On the left is Raymond J. Richardson, in charge of the drafting room, who had studied camouflage earlier in New York with muralist William Andrew Mackay. Van Buskirk is holding the drawn-up camouflage plans for a certain vessel, a camouflage-painted model of which is being held by Richardson. If the painted model passed the observation tests, the drawing was sent to the US Geological Survey and reproduced in multiples as colored lithographs. These printed plans were then sent out to District Camoufleurs at eleven coastal shipyards throughout the country, for use in applying the schemes to the ships. Nearly 500 different plans were drawn up, colored and printed, of which three complete or partial sets are known to have survived. One of those sets is at the Fleet Library at the Rhode Island School of Design, while another is at the National Archives and Records Administration.

Friday, December 30, 2016

Maximilian Toch | Camouflage Artist-Scientist

American chemist and camoufleur Maximilian Toch (1907)
Above Portrait of American chemist and paint expert Maximilian Toch, as President of the Chemists' Club (1907), photographer unknown. Original photo from the Chemical Heritage Foundation (Wikipedia), with digital color added.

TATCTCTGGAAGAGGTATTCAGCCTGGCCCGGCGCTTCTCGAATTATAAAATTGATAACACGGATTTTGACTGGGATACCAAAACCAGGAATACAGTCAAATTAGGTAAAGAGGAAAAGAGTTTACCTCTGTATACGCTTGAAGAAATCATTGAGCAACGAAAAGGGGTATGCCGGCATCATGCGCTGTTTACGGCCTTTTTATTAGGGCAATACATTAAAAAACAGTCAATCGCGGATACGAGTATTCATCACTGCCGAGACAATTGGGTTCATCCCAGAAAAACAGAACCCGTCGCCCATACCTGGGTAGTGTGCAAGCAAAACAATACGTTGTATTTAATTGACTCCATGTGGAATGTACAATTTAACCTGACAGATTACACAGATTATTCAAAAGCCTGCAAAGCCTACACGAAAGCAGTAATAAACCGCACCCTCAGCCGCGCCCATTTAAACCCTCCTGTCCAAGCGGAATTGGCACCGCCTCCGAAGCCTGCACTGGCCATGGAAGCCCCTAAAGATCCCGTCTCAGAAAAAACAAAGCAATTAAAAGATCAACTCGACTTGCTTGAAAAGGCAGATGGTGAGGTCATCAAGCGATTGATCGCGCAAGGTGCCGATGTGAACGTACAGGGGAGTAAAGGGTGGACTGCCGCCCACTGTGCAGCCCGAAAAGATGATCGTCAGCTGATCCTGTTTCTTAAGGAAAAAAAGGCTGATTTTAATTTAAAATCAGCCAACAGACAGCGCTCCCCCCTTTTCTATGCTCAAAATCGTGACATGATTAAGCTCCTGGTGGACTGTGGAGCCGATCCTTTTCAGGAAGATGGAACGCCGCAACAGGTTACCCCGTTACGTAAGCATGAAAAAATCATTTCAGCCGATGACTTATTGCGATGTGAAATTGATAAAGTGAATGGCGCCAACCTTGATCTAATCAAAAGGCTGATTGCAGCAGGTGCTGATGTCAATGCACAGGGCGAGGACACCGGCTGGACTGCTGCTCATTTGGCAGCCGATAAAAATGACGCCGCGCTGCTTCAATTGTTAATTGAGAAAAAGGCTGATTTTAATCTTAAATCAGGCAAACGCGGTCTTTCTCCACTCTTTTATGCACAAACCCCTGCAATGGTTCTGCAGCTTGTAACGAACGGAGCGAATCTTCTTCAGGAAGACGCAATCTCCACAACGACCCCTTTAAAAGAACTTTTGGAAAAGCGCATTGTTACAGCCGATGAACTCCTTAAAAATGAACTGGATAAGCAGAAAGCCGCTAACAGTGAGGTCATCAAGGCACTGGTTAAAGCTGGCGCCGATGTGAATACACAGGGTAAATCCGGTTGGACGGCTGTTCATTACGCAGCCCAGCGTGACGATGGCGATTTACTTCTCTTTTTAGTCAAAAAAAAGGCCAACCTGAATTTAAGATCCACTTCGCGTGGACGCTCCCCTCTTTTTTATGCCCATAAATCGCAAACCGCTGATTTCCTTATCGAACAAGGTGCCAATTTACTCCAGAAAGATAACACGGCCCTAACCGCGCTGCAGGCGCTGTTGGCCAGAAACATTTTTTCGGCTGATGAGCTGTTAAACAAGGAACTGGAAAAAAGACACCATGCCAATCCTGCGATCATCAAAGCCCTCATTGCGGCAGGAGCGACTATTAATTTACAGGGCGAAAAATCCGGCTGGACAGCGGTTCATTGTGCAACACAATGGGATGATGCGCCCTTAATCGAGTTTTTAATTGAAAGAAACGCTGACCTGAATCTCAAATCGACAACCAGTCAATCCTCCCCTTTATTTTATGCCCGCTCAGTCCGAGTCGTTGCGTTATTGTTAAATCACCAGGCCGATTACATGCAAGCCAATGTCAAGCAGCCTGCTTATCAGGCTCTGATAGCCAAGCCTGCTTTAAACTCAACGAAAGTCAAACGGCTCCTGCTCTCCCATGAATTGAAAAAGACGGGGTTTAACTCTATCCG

•••

Born in New York, American chemist and paint expert Maximilian Toch (1864-1946) earned undergraduate degrees in chemistry and law at New York University (1886), then went on to graduate work at Columbia University. He taught chemical engineering at Cooper Union, and at the University of Beijing. He also lectured on organic chemistry at Columbia (1905-06), and the City College of New York (1909), and later taught industrial chemistry at Cooper Union (1919-1924), and painting chemistry at the National Academy of Design (1924-36).

New York Times (“Dr. Toch” 1946:23): The cement-filler treatment used in the construction of the Panama Canal was developed by him.

Cervaux (2013): [Toch's] primary focus was the interaction between paint materials and the steel and concrete that had become mainstays of urban architecture. He sought paints specially adapted to the job of protecting and beautifying the modern city…[As early as 1908] Toch Brothers products were in use in structures from the New York Public Library to the San Francisco branch of the US Mint. As Toch delivered lectures and published articles in chemistry journals, the scientific reputation of Toch Brothers and its chief chemist grew in tandem.

New York Times (ibid.): He is credited with developing the original battleship gray formula used by the United States Navy, and during the first World War was called America’s first camoufleur. He had charge of camouflage of the East Coast defenses at that time also, and developed the Toch system of camouflage.